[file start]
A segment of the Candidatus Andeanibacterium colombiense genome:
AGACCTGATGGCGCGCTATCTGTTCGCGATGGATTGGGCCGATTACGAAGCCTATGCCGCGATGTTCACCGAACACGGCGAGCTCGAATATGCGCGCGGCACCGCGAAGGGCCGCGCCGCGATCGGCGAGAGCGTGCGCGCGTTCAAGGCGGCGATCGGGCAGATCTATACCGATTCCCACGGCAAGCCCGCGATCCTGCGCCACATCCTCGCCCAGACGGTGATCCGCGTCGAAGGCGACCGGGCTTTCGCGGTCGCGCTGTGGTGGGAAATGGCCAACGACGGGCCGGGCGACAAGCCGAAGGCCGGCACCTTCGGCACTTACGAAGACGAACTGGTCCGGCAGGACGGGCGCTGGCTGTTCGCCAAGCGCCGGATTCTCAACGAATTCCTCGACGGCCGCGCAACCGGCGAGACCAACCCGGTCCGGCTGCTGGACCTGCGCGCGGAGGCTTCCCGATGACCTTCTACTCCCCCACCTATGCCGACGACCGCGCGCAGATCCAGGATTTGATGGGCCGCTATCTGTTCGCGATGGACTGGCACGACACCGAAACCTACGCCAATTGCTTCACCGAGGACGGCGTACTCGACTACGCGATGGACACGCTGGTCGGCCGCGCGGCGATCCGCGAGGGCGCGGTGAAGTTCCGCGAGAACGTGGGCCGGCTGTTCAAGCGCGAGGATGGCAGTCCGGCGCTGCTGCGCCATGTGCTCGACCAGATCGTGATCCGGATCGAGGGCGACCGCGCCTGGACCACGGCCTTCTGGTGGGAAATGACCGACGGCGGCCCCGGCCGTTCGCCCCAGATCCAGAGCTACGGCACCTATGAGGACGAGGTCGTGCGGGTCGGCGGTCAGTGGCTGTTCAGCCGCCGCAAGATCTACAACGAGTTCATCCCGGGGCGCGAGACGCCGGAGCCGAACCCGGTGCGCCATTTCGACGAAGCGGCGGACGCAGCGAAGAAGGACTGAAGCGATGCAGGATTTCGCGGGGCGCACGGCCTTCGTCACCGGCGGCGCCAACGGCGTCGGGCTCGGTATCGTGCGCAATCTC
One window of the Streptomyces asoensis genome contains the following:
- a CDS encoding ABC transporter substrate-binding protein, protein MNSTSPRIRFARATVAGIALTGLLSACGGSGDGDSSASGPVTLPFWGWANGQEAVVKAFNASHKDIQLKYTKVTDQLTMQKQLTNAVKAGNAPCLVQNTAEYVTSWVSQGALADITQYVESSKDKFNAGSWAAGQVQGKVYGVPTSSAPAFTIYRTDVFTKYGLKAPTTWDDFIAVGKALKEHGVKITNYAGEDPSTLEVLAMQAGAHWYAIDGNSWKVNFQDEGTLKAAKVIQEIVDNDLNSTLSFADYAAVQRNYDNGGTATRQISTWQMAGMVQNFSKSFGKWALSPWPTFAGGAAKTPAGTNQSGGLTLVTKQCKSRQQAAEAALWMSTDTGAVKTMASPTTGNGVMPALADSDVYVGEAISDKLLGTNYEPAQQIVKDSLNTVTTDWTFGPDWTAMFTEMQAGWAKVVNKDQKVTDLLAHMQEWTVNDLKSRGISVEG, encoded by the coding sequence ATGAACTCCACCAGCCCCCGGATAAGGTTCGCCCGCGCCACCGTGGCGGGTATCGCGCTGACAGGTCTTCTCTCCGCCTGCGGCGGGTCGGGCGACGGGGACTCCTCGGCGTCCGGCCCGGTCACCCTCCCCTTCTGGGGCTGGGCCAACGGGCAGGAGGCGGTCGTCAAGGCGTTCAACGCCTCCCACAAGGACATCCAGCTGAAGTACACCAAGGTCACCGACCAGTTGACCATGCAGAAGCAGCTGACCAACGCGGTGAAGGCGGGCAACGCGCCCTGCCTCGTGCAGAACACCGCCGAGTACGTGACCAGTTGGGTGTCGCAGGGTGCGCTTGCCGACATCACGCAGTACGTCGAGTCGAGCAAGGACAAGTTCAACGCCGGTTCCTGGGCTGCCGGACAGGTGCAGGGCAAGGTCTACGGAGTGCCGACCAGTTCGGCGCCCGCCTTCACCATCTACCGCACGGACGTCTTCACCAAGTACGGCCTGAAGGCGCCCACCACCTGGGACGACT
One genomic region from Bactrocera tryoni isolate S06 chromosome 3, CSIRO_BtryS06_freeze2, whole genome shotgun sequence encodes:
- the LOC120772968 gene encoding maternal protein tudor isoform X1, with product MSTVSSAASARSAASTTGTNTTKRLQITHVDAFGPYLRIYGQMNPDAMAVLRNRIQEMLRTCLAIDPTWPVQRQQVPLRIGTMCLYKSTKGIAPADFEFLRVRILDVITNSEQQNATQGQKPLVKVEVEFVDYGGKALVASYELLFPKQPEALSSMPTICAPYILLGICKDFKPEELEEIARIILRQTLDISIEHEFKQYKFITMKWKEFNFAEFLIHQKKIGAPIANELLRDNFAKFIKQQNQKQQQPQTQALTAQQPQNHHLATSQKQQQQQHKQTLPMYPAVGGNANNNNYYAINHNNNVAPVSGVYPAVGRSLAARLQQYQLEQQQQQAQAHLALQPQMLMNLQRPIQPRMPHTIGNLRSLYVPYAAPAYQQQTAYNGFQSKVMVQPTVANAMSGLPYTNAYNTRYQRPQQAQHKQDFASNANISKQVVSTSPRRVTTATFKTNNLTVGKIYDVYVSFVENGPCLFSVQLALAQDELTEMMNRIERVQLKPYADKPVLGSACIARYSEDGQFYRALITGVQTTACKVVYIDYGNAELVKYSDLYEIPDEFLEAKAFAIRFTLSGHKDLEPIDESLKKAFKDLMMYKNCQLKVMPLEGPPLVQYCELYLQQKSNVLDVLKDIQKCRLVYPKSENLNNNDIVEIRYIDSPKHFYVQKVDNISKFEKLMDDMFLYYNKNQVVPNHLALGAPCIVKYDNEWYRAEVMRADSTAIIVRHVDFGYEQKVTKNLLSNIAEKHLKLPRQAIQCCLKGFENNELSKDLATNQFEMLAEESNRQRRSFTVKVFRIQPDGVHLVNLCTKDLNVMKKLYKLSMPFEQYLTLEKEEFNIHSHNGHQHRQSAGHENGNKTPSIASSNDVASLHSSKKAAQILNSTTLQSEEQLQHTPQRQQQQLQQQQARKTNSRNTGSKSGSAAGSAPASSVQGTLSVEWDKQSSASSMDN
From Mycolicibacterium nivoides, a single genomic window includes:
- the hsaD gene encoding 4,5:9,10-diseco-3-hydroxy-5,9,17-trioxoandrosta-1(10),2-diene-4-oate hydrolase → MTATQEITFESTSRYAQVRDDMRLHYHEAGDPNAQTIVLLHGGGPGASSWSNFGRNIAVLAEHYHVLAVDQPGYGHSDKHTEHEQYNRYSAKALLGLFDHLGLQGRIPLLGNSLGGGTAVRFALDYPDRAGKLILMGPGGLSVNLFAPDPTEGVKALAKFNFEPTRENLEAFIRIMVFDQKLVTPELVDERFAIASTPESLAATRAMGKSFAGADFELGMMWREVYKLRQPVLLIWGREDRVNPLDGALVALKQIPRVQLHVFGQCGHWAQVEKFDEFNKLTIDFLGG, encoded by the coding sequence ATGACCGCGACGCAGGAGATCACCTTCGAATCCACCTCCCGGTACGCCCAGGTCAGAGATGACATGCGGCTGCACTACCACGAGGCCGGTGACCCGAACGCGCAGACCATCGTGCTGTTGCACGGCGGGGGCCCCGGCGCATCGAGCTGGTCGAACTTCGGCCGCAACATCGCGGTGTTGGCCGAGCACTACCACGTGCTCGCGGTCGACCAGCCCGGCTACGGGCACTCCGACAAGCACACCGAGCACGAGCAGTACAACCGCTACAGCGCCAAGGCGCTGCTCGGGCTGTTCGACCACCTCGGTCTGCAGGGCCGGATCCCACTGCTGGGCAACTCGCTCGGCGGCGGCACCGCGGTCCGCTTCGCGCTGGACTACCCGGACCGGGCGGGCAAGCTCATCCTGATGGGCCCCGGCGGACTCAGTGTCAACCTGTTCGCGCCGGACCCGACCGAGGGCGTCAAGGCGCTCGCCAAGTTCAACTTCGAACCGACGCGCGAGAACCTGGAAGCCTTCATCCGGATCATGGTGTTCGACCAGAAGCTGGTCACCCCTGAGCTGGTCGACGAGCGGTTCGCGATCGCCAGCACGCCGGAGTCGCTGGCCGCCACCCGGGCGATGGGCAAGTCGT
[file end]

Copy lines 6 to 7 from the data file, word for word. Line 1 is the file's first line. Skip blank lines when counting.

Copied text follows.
- the LOC120772968 gene encoding maternal protein tudor isoform X1, with product MSTVSSAASARSAASTTGTNTTKRLQITHVDAFGPYLRIYGQMNPDAMAVLRNRIQEMLRTCLAIDPTWPVQRQQVPLRIGTMCLYKSTKGIAPADFEFLRVRILDVITNSEQQNATQGQKPLVKVEVEFVDYGGKALVASYELLFPKQPEALSSMPTICAPYILLGICKDFKPEELEEIARIILRQTLDISIEHEFKQYKFITMKWKEFNFAEFLIHQKKIGAPIANELLRDNFAKFIKQQNQKQQQPQTQALTAQQPQNHHLATSQKQQQQQHKQTLPMYPAVGGNANNNNYYAINHNNNVAPVSGVYPAVGRSLAARLQQYQLEQQQQQAQAHLALQPQMLMNLQRPIQPRMPHTIGNLRSLYVPYAAPAYQQQTAYNGFQSKVMVQPTVANAMSGLPYTNAYNTRYQRPQQAQHKQDFASNANISKQVVSTSPRRVTTATFKTNNLTVGKIYDVYVSFVENGPCLFSVQLALAQDELTEMMNRIERVQLKPYADKPVLGSACIARYSEDGQFYRALITGVQTTACKVVYIDYGNAELVKYSDLYEIPDEFLEAKAFAIRFTLSGHKDLEPIDESLKKAFKDLMMYKNCQLKVMPLEGPPLVQYCELYLQQKSNVLDVLKDIQKCRLVYPKSENLNNNDIVEIRYIDSPKHFYVQKVDNISKFEKLMDDMFLYYNKNQVVPNHLALGAPCIVKYDNEWYRAEVMRADSTAIIVRHVDFGYEQKVTKNLLSNIAEKHLKLPRQAIQCCLKGFENNELSKDLATNQFEMLAEESNRQRRSFTVKVFRIQPDGVHLVNLCTKDLNVMKKLYKLSMPFEQYLTLEKEEFNIHSHNGHQHRQSAGHENGNKTPSIASSNDVASLHSSKKAAQILNSTTLQSEEQLQHTPQRQQQQLQQQQARKTNSRNTGSKSGSAAGSAPASSVQGTLSVEWDKQSSASSMDN
From Mycolicibacterium nivoides, a single genomic window includes: